(D) Black Hole
18. The velocity of sound in air at sea level’ is:
(A) 881 meters per second
(B) 771 meters per second
(C) 661 meters per second
(D) 561 meters per second
Complete Reference Guide of Sound
[This is not a good answer, because someoneto forgot to tell us the important temperature, and the given atmospheric pressure "at sea level" makes really no sense. In SI units with dry air at 20°C (68°F), the speed of sound c is 343 meters per second (m/s).]

19. Acceleration caused by gravity is:
(A) 23 feet per second2
(B) 32 feet per second2 ✓
(C) 42 feet per second2
(D) 52 feet per second2
20. A rocket needs the speed of to escape from earth's gravity.
(A) 22 miles per second
(B) 15 miles per second
(C) 12 miles per second
(D) 7 miles per second ✓
21. Sunlight is composed of:
(A) 6 colours
(B) 7 colours ✓
(C) 8 colours
(D) 9 colours
22. The rarest gas in air Is:
(A) Neon ✓
(B) Carbon Dioxide
(C) Helium
(D) Oxygen
23. Minor objects in Irregular shapes orbiting the sun are called:
(A) Vessel
(B) Asteroid ✓
(C) Meteors
(D) Comet
24. The lowest zone of atmosphere containing about seventy five percent of total mass of atmosphere and ninety percent of its water vapour is called:
(A) Troposphere ✓
(B) Lonosphere
(C) Aerosphere
(D) Stratosphere
25. The theory about the beginning of the Universe by a huge explosion is called:
(A) Binary
(B) Black Hole
(C) Big Bang ✓
(D) Steady State
26. Constellation is:
(A) Classification of stars satellites
(B) Classification of stars
(C) Patterns or groups of stars in the sky ✓
(D) Patterns or groups of satellites In the sky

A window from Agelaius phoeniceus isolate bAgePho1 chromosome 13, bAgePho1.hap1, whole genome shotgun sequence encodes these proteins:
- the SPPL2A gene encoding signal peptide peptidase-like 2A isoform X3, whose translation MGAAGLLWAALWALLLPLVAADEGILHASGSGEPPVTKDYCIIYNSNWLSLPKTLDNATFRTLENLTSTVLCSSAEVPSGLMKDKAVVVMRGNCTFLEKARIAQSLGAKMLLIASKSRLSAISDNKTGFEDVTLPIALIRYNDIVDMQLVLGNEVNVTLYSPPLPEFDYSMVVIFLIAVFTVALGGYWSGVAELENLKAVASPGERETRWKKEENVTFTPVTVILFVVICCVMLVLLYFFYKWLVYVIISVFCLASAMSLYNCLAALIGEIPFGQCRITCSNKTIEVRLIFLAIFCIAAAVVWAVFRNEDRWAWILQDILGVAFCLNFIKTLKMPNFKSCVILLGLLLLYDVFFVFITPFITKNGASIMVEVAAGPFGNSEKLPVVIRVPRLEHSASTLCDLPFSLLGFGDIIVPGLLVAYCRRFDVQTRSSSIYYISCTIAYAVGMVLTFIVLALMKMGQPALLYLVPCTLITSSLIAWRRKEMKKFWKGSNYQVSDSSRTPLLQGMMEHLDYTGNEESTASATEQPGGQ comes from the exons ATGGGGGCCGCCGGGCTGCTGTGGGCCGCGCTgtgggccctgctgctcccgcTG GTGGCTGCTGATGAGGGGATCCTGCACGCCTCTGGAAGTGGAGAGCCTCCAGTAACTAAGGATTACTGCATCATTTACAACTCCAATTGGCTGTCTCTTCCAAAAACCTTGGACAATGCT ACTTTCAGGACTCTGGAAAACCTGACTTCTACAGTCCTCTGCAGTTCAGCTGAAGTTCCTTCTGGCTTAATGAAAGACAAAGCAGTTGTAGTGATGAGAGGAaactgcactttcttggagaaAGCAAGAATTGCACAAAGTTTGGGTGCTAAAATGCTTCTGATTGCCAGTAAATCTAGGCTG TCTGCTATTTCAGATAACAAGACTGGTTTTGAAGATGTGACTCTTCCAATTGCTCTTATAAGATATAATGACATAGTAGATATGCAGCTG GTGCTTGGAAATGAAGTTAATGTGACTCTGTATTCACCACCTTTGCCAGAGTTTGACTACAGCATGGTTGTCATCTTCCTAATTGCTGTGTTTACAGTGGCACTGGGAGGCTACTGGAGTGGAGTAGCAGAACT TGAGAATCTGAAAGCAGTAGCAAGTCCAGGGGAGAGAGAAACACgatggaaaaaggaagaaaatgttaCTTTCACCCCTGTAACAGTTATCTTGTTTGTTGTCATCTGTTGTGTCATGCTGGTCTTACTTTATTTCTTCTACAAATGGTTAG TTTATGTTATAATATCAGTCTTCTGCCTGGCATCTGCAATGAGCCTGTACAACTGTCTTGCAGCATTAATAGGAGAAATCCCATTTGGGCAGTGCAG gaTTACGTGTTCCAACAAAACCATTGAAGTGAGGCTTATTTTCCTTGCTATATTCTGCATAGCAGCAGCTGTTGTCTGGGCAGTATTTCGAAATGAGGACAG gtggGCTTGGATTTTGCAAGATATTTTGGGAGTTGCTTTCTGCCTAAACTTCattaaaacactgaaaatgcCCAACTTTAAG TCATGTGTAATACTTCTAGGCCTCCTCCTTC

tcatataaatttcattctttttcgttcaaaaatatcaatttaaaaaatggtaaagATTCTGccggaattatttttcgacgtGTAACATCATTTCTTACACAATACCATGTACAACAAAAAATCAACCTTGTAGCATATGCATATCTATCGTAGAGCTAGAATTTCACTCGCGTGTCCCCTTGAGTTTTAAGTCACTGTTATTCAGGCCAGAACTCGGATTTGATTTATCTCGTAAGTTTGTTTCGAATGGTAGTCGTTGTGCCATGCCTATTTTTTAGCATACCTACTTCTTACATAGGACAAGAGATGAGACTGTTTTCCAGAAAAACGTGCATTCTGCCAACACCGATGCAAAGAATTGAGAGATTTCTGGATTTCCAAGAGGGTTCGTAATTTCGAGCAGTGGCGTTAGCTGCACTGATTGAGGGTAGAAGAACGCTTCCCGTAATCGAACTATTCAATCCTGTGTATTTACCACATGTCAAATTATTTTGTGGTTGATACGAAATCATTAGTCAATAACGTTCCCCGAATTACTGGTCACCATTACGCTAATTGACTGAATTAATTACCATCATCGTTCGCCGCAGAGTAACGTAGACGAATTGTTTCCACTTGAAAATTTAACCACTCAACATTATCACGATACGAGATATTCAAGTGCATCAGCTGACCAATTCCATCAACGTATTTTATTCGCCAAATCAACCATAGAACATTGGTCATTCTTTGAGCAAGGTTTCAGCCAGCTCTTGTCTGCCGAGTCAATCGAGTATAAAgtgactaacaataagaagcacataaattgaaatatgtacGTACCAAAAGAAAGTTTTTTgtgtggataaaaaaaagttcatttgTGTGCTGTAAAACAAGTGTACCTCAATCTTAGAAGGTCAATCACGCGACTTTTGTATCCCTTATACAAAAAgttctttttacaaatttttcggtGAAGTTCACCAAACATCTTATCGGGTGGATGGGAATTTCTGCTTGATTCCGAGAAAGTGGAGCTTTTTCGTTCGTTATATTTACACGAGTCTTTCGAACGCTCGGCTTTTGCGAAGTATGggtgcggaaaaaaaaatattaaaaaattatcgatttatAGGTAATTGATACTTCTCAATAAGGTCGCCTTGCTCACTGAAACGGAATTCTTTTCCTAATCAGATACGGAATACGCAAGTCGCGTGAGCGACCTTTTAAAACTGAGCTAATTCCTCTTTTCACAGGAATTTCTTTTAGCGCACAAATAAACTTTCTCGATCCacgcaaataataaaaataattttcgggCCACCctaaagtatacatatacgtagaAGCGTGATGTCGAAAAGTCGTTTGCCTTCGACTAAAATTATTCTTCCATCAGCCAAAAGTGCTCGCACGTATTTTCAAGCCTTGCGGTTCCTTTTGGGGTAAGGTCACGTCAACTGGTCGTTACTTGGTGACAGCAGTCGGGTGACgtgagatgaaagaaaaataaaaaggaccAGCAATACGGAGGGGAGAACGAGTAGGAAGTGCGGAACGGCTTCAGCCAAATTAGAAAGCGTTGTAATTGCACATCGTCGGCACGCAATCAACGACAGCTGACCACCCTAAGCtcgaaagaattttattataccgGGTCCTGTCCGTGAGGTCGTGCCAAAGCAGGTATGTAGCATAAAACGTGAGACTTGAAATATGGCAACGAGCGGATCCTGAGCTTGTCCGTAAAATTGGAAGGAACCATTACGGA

27. The sun takes years to travel around the galaxy.
(A) One hundred years
(B) One millions years
(C) 225 million years ✓
(D) 225 years
28. Days and nights are equal throughout the year at:
(A) North America
(B) South Africa
(C) Equator ✓
(D) North Pole
29. Celestial body that affects tides of oceans is:
(A) Sun
(B) Moon ✓
(C) Galaxy
(D) Meteorite
30. Huge cloud of gas and dust in universe is called:
(A) Constellation
(B) Satellite
(C) Meteorite
(D) Nebula ✓
31. Outer surface of the sun is called:
(A) Chromosphere
(B) Photosphere
(C) Corona ✓
(D) lonosphere
[The atmosphere of the sun is composed of several layers, mainly the photosphere, the chromosphere and the corona. It's in these outer layers that the sun's energy, which has bubbled up from the sun's interior layers, is detected as sunlight. The lowest layer of the sun's atmosphere is the photosphere.]
32. Sun’s diameter is:
(A) 3 million Km
(B) 2.5 million Km
(C) 1.4 million Km ✓ [1.391016 million Km]
(D) 1 million Km
 [The Sun is the star at the center of the Solar System. It is a nearly perfect sphere of hot plasma, with internal convective motion that generates a magnetic field via a dynamo process. It is by far the most important source of energy for life on Earth.]
33. The largest planet is:
(A) Venus
(B) Jupiter ✓
(C) Mercury
(D) Mars
 [Largest Planet: Jupiter. The largest planet in our solar system by far is Jupiter, which beats out all the other planets in both mass and volume. Jupiter's mass is more than 300 times that of Earth, and its diameter, at 140,000 km, is about 11 times Earth's diameter.]
34. The continuous movement of continents is called Ccntinental:
(A) Shakes
(B) Drift ✓
(C) Motion
(D) Move
35. The layer of atmosphere* in which we live is called:
(A) Stratosphere
(B) Photosphere
(C) Lithosphere
(D) lonosphere

[* All options are wrong. The troposphere is the lowest layer of the atmosphere. This is the layer where we live and where weather happens. Temperature in this layer generally decreases with height. The boundary between the stratosphere and the troposphere is called the tropopause. The atmosphere has 4 layers: the troposphere that we live in near the surface of the earth; the stratosphere that houses the ozone layer; the mesosphere, a colder and lower density layer with about 0.1% of the atmosphere; and the thermosphere, the top layer, where the air is hot but very thin. ]